As we note in our tutorials dealing with pricing decisions, for many organizations, and especially those selling tangible products, setting price is often fairly straightforward exercise. You figure out what it costs to produce your product and then set the list price by determining what the markup will be. Of course, there are adjustments that can take place to the list price, such as offering discounts to encourage purchasing. But for many marketers determining price is a rather mechanical exercise and not the most exciting part of their job.

While such a rote method of pricing is common for product marketers, services marketers often take a much different approach. They view the demand for their product as being quite variable and look to adjust their price accordingly. For instance, during some periods demand is very strong in which case they can get away charging a higher price compared to times when demand slacks off and a lower price makes more sense. This approach to pricing, called dynamic pricing, is common with transportation services, such as airline fares, and hospitality services, such as hotel room pricing.

A key reason dynamic pricing has become an accepted practice in these industries is because of the evolution of e-commerce technology. Because of the Internet and mobile technology, these industries derive an extremely larger percentage of customers without directly communicating with them. While this may seem to be a bad thing, consider that what these industries do obtain is information captured when customers use these technologies. This information enables marketers to see what is or is not in demand at any point in time. Knowing this can then signal what the right price should be.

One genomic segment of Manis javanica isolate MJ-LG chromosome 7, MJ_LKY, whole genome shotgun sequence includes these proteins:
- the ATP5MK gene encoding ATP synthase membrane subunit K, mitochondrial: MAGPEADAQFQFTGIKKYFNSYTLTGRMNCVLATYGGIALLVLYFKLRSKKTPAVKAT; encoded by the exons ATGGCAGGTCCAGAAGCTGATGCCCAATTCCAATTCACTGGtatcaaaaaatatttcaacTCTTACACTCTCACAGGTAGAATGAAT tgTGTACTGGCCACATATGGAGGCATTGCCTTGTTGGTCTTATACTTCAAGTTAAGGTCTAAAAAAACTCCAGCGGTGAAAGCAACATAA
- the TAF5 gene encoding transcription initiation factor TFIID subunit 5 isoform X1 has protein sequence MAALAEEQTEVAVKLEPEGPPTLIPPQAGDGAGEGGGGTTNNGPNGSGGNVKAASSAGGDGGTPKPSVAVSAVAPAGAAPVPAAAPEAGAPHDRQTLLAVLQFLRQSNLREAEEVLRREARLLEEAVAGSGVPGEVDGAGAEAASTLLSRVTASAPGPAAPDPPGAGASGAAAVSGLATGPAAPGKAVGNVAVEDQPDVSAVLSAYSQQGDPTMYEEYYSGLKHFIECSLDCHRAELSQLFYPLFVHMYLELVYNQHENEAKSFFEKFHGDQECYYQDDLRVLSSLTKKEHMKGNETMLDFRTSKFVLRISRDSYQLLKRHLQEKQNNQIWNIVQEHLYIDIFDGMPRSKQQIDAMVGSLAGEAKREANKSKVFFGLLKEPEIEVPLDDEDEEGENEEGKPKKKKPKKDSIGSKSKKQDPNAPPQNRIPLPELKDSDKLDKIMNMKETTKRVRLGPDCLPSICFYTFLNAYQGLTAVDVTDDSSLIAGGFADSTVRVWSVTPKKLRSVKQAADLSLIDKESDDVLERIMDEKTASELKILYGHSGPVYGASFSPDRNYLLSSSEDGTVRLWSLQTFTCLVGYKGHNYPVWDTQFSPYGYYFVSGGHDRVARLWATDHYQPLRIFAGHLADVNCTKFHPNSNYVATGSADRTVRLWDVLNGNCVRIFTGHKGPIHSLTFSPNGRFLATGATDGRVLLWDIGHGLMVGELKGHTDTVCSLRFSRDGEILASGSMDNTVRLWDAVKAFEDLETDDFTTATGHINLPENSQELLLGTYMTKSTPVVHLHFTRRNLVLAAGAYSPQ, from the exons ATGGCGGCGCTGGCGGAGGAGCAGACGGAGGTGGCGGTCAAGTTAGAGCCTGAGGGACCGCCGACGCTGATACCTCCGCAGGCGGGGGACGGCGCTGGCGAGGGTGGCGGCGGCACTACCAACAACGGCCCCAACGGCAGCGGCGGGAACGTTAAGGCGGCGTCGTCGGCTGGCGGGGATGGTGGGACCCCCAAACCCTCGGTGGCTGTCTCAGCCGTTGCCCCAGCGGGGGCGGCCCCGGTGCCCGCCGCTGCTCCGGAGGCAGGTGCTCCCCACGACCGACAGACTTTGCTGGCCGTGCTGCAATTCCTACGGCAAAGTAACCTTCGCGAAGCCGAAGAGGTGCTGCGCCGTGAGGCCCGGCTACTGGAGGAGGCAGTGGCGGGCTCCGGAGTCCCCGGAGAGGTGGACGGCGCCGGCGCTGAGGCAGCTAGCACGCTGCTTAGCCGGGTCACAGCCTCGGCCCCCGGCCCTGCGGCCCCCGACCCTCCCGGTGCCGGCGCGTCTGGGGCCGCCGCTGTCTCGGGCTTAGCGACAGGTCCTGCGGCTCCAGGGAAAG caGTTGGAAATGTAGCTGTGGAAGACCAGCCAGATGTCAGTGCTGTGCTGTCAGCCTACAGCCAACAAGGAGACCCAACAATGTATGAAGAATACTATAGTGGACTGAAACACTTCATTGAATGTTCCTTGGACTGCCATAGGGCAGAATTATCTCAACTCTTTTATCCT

A great example of how a service company uses customer information to set price can be seen in this Washington Post story. It explains the dynamic pricing methods used by taxi service Uber. Their so-called "surge pricing" approach is powered by sophisticated computer programming that then determines what price to charge its customers. While the angle of the story is a college professor's assessment of how Uber drivers are affected by surge pricing, there are additional details presented explaining how this dynamic pricing method works.

Marketers love data in whatever way they can collect it. Whether it is data from customers' website visits or information recorded on a fitness watch or GPS data obtained with the help of customers' smartphones, marketers will certainly try to capture it. The amount of data collection taking place is massive and, as we discussed in March, is leading to a rapidly growing demand for people skilled in managing data analytics.

While marketing organizations love big data, customers, on the other hand, are often not so keen on what they believe is being collected about them. Their chief concerns almost always revolve around privacy issues. However, while customers may not like how and what is being collected about them, a marketer should not assume consumers are totally opposed to data collection.

For instance, as discussed in this Harvard Business Review story, companies may find their customers are much more accepting of the data that is being collected if the marketer is open about their collection activity, especially for data customers feel is the most value to them. The story suggests the value-of-data question is cultural and may depend on the country in which customers reside. This means the openness marketers share about their data collection methods will depend on the type of information customers find most valuable, which may vary by country.